LAHORE - City witnesses five murders last week. Two young women and three men were executed by their relatives for bringing shame to their families. The alleged killers are police in custody while the victims were buried hurriedly.

By the way, the five killings being dubbed in the local media as honour killings took place last week in the low-income neighborhoods of Lahore involving poor families. Police rarely report such incidents in posh localities involving rich families.

We cannot blame only the economic factor behind such killings but most of the people who kill their relatives for honour or those killed by their families in the recent past belonged to poor background with no schooling or proper education.

During background interviews, police investigators and some murder suspects, arrested by police for killing relatives, said they committed the heinous crime after being condemned by the society.

A Christian man who killed his wife in the name of so-called honour said that he had been left with no other option except the kill his wife. “I killed her because she had developed affairs with other men. I did this to escape condemnations from the society, from the people where I used to live.”

A young woman was burnt to death by her mother at her parents in Lahore’s Factory Area, just a week after she married against the will of her family. Two days later, a security guard killed his daughter, her husband, and brother-in-law at his house and then courted his arrest.

Resident of Kahna, Ashraf, told the police that he committed the triple murder because his 20-year-old daughter had given bad name to the family by contracting love-marriage with a 40-year-old man. Saba Karamat, her husband Karamat Ali, and his 48-year-old brother Ikram Ali were gunned down by Saba’s father. The triple murder took place in Abdullahpur town just two days after a 17-year-old was set ablaze by her mother in the Factory Area police precincts for marrying with a man of her choice.

The merciless killing of Zeenat Bibi sparked nationwide outrage and brought international condemnations.

The next day, a 20-year-old man was found shot dead at the house of his girlfriend in Lahore’s Kot Lakhpat area. Police investigators believe the youth was shot and killed by a brother of the girl. Ashfaq’s marriage proposal was rejected by parents of the girl because of caste difference, according to relatives of the injured girl. They said that Ashfaq wanted to tie his knot with Mahwish, the younger sister of Nida. He opened fire on Mahwish who survived narrowly but her sister Nida sustained bullet injuries on her left hand.

The family also claimed that the youth committed suicide by shooting himself in the chest. However, the police termed the suicide claims as misleading after initial probe, and said that the youth was killed by a brother of the girl. Actually, he had come to Lahore to see his girlfriend in Kot Lakhpat where her brother killed him and then fled. A murder case was registered with the local police.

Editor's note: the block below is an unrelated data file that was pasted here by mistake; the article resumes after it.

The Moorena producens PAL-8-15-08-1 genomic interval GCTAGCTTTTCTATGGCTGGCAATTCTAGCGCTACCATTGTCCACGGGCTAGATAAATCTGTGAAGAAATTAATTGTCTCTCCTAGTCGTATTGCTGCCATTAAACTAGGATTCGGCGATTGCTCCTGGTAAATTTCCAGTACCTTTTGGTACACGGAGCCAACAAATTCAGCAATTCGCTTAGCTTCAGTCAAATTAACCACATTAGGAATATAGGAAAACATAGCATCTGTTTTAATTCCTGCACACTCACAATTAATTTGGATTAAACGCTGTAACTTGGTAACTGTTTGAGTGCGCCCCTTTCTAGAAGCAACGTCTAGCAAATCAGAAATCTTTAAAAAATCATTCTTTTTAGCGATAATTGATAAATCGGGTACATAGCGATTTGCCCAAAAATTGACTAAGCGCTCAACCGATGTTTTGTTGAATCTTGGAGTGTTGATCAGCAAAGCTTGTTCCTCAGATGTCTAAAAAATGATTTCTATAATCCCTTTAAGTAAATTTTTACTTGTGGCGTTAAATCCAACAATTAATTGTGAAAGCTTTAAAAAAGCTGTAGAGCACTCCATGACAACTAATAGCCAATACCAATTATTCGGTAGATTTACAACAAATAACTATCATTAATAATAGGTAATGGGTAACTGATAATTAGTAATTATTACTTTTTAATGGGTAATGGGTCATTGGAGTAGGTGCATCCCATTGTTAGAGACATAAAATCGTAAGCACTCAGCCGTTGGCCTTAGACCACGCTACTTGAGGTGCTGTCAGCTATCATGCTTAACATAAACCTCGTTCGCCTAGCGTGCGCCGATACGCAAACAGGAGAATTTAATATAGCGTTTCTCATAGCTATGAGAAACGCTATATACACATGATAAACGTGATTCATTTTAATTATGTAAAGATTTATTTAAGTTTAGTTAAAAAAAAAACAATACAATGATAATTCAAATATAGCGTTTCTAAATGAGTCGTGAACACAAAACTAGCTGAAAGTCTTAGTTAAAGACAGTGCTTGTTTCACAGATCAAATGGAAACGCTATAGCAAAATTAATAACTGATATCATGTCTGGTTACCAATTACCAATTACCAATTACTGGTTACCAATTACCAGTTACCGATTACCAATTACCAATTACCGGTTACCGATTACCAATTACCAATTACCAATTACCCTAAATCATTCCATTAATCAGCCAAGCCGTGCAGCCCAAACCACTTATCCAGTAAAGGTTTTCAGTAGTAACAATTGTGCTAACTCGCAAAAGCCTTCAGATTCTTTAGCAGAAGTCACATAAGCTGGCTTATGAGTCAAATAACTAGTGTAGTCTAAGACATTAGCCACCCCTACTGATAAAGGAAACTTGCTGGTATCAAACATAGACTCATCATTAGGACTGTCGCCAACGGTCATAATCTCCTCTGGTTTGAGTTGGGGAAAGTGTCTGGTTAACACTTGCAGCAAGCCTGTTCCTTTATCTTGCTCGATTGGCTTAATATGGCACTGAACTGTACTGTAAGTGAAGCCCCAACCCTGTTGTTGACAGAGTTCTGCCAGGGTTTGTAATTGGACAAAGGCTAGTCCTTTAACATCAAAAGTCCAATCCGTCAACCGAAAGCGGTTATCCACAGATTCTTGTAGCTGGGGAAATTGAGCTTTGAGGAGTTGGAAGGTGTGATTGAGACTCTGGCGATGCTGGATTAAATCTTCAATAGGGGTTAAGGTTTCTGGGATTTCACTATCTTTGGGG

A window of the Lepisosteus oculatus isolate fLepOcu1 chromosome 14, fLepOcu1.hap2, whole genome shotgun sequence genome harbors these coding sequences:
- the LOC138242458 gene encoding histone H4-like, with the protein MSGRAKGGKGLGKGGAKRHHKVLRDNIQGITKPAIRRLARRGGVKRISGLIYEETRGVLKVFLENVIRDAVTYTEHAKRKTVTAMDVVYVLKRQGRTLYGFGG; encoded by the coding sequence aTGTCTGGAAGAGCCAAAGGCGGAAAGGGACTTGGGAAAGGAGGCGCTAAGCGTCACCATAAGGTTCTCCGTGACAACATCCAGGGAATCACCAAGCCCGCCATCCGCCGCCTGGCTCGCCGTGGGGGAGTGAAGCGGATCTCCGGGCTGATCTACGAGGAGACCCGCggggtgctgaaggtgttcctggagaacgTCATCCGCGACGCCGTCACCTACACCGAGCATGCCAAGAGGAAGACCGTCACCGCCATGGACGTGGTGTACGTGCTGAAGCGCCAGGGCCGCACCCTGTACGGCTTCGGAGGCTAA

Violence against women is quite common in this male-dominated society. The provincial police reported at least 914 rape cases during the first three months of this year in the Punjab.

In February, Prime Minister Nawaz Sharif vowed that laws that allow families to murder their daughters in the name of “honour” and avoid punishment will be changed as soon as possible. The PM’s call for perpetrators to be ‘punished very severely’ put him on collision course with religious conservatives. Nawaz Sharif said the perpetrators of so-called honour killings must not be allowed to be forgiven by family members. PM had state d this at a function and in the presence of ministers and diplomats.

The Parliament passed the Anti-Honour Killing Laws (Amendment) Bill 2014 in March 2016. The laws bind the law enforcing agencies to treat the honour killing as heinous crime and the state would act against the killers in case they would be pardoned by the relatives of the victim. According to Human rights Commission of Pakistan, at least 1276 incidents of honour killings were reported in the country from Feb 2014 to Feb 2016.

The law enforcement agencies do not take seriously the cases of honour killings in the most populated Punjab province where more than 6000 murders take place every year. Most often the victims and the killers belonged to the same family. Therefore, the criminals are rarely punished for the crime that carries death penalty. Flawed police investigations are also one of the reasons behind the complicated criminal justice system.

The provincial police department last week approved a new policy to investigate the incidents of honour killing and the cases related to violence against women. Punjab inspector general of police Mushtaq Ahmed Sukhera approved the new policy. According to a police spokesperson, the recently reported killings of women in Lahore, Muzaffargarh, and Multan districts were also reviewed in detail during the meeting. “It was decided in the meeting that strict action will be taken against the criminals found involved in violence against women. The police will ensure quick action by immediately lodging the FIRs against the criminals. The culprits will also be arrested immediately,” the spokesperson said.

It appears as the laws have failed to check violence against women in this country. Reportdly, legislators and religious scholars were accused of being in denial as incidents of domestic and sexual violence remain high across the country. Activists say that by not having any clauses that criminalise violence against women, the protection of women against violence bill relies on the basic tenets of the Pakistan Penal Code for action against perpetrators. The main focus of the bill is on the establishment of protection centres and shelters for the victims but religious opposition to the bill has brought this process to a halt.